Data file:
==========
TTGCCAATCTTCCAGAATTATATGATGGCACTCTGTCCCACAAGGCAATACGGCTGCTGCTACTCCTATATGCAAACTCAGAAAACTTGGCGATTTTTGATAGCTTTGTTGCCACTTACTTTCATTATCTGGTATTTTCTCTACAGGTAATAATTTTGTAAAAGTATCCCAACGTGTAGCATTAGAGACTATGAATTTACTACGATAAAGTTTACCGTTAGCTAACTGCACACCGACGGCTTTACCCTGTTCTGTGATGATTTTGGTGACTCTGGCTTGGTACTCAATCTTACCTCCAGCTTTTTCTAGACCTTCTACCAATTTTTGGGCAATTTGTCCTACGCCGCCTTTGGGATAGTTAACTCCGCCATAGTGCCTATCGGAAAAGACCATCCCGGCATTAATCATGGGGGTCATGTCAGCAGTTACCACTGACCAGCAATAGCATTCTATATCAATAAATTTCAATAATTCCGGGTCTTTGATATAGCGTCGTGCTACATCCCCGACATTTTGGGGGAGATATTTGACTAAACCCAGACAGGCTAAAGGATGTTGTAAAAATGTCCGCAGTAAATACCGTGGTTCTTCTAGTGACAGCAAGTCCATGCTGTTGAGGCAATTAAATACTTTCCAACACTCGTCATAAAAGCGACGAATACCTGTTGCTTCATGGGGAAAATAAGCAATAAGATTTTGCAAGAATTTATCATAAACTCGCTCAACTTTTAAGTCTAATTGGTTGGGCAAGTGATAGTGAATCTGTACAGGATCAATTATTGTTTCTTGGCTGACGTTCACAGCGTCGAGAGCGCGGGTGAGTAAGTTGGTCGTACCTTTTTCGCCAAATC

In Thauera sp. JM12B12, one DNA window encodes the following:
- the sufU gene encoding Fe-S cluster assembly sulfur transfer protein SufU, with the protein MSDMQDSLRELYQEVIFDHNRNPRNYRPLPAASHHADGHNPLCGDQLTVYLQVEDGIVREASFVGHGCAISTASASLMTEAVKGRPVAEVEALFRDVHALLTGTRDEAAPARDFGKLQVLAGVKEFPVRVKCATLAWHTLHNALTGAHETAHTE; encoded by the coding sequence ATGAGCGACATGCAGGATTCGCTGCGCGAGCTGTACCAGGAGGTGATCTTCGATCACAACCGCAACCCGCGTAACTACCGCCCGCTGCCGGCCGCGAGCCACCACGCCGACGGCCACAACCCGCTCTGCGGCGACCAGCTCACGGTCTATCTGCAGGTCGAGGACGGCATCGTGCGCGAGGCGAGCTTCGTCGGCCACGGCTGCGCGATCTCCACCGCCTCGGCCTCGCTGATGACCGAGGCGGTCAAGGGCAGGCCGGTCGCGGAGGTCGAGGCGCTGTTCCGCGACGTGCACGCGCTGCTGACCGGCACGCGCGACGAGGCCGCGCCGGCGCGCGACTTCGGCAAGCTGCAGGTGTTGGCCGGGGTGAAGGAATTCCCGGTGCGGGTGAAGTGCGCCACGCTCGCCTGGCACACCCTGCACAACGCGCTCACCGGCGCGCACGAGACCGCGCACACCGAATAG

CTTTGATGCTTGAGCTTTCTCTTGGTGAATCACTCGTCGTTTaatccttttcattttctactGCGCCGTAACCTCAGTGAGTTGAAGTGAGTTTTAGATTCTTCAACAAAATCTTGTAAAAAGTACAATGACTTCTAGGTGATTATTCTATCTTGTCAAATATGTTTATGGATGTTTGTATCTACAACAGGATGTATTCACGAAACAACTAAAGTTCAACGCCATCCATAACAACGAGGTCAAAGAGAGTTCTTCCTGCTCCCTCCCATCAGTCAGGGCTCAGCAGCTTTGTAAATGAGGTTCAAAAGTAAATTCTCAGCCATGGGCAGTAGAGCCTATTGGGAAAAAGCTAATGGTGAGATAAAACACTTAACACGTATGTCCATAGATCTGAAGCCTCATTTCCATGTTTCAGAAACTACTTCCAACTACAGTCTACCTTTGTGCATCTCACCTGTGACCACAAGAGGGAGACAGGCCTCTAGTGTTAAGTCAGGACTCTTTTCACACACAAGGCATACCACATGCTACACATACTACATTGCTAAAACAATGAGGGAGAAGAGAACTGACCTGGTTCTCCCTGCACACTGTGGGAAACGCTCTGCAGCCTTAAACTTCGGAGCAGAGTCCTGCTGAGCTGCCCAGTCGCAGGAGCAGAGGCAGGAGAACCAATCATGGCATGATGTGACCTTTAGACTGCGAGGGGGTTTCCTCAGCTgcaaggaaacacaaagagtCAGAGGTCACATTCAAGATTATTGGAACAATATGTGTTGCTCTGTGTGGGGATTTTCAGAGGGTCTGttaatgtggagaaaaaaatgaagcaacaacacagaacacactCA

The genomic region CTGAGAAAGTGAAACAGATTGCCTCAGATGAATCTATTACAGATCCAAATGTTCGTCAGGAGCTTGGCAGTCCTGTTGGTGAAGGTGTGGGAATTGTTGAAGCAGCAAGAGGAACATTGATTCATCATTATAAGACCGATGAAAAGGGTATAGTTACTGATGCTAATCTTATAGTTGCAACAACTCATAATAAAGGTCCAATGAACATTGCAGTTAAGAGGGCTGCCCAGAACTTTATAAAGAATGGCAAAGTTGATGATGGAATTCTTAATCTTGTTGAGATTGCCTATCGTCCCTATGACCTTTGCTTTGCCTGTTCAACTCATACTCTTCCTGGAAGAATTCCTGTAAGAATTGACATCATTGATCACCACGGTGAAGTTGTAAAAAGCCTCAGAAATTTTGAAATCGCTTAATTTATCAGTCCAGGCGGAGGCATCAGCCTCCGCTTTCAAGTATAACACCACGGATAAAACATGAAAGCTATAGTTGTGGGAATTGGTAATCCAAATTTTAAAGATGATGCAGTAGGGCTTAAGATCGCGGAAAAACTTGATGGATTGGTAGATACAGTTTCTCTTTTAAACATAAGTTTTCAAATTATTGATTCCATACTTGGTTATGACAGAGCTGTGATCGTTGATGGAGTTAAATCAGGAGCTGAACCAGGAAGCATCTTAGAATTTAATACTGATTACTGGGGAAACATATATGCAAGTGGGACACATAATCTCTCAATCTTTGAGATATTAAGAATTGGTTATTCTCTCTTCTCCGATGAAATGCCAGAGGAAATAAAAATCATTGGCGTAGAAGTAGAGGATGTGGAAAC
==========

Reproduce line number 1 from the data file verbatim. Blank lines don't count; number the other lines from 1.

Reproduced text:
TTGCCAATCTTCCAGAATTATATGATGGCACTCTGTCCCACAAGGCAATACGGCTGCTGCTACTCCTATATGCAAACTCAGAAAACTTGGCGATTTTTGATAGCTTTGTTGCCACTTACTTTCATTATCTGGTATTTTCTCTACAGGTAATAATTTTGTAAAAGTATCCCAACGTGTAGCATTAGAGACTATGAATTTACTACGATAAAGTTTACCGTTAGCTAACTGCACACCGACGGCTTTACCCTGTTCTGTGATGATTTTGGTGACTCTGGCTTGGTACTCAATCTTACCTCCAGCTTTTTCTAGACCTTCTACCAATTTTTGGGCAATTTGTCCTACGCCGCCTTTGGGATAGTTAACTCCGCCATAGTGCCTATCGGAAAAGACCATCCCGGCATTAATCATGGGGGTCATGTCAGCAGTTACCACTGACCAGCAATAGCATTCTATATCAATAAATTTCAATAATTCCGGGTCTTTGATATAGCGTCGTGCTACATCCCCGACATTTTGGGGGAGATATTTGACTAAACCCAGACAGGCTAAAGGATGTTGTAAAAATGTCCGCAGTAAATACCGTGGTTCTTCTAGTGACAGCAAGTCCATGCTGTTGAGGCAATTAAATACTTTCCAACACTCGTCATAAAAGCGACGAATACCTGTTGCTTCATGGGGAAAATAAGCAATAAGATTTTGCAAGAATTTATCATAAACTCGCTCAACTTTTAAGTCTAATTGGTTGGGCAAGTGATAGTGAATCTGTACAGGATCAATTATTGTTTCTTGGCTGACGTTCACAGCGTCGAGAGCGCGGGTGAGTAAGTTGGTCGTACCTTTTTCGCCAAATC